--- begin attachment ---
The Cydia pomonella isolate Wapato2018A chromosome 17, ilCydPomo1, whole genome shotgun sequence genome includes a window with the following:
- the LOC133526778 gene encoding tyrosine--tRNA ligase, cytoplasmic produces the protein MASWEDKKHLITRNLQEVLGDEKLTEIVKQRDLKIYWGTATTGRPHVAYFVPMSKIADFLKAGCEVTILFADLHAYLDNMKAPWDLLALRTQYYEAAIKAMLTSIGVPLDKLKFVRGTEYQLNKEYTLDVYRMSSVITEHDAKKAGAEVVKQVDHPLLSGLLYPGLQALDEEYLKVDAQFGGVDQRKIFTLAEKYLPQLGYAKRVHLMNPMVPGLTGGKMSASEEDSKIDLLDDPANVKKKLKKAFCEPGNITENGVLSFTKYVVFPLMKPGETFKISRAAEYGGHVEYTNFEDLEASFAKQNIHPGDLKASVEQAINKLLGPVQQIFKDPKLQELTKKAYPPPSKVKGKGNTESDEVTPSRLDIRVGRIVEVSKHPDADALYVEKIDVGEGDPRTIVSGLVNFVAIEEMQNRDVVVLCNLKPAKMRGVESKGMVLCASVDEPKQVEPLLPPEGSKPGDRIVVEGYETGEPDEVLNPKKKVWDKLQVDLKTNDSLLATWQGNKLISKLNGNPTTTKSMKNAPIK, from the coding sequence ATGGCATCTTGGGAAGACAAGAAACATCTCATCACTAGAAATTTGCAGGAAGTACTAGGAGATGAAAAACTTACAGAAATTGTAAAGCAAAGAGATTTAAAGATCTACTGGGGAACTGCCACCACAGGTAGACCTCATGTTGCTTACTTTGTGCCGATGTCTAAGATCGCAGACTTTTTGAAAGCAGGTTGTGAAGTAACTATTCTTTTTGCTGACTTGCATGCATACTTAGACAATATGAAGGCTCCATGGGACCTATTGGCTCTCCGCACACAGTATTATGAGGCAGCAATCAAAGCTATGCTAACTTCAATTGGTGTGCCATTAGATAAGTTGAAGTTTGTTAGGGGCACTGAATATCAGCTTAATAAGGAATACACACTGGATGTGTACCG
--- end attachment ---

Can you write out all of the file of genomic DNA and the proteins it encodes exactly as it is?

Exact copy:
The Cydia pomonella isolate Wapato2018A chromosome 17, ilCydPomo1, whole genome shotgun sequence genome includes a window with the following:
- the LOC133526778 gene encoding tyrosine--tRNA ligase, cytoplasmic produces the protein MASWEDKKHLITRNLQEVLGDEKLTEIVKQRDLKIYWGTATTGRPHVAYFVPMSKIADFLKAGCEVTILFADLHAYLDNMKAPWDLLALRTQYYEAAIKAMLTSIGVPLDKLKFVRGTEYQLNKEYTLDVYRMSSVITEHDAKKAGAEVVKQVDHPLLSGLLYPGLQALDEEYLKVDAQFGGVDQRKIFTLAEKYLPQLGYAKRVHLMNPMVPGLTGGKMSASEEDSKIDLLDDPANVKKKLKKAFCEPGNITENGVLSFTKYVVFPLMKPGETFKISRAAEYGGHVEYTNFEDLEASFAKQNIHPGDLKASVEQAINKLLGPVQQIFKDPKLQELTKKAYPPPSKVKGKGNTESDEVTPSRLDIRVGRIVEVSKHPDADALYVEKIDVGEGDPRTIVSGLVNFVAIEEMQNRDVVVLCNLKPAKMRGVESKGMVLCASVDEPKQVEPLLPPEGSKPGDRIVVEGYETGEPDEVLNPKKKVWDKLQVDLKTNDSLLATWQGNKLISKLNGNPTTTKSMKNAPIK, from the coding sequence ATGGCATCTTGGGAAGACAAGAAACATCTCATCACTAGAAATTTGCAGGAAGTACTAGGAGATGAAAAACTTACAGAAATTGTAAAGCAAAGAGATTTAAAGATCTACTGGGGAACTGCCACCACAGGTAGACCTCATGTTGCTTACTTTGTGCCGATGTCTAAGATCGCAGACTTTTTGAAAGCAGGTTGTGAAGTAACTATTCTTTTTGCTGACTTGCATGCATACTTAGACAATATGAAGGCTCCATGGGACCTATTGGCTCTCCGCACACAGTATTATGAGGCAGCAATCAAAGCTATGCTAACTTCAATTGGTGTGCCATTAGATAAGTTGAAGTTTGTTAGGGGCACTGAATATCAGCTTAATAAGGAATACACACTGGATGTGTACCG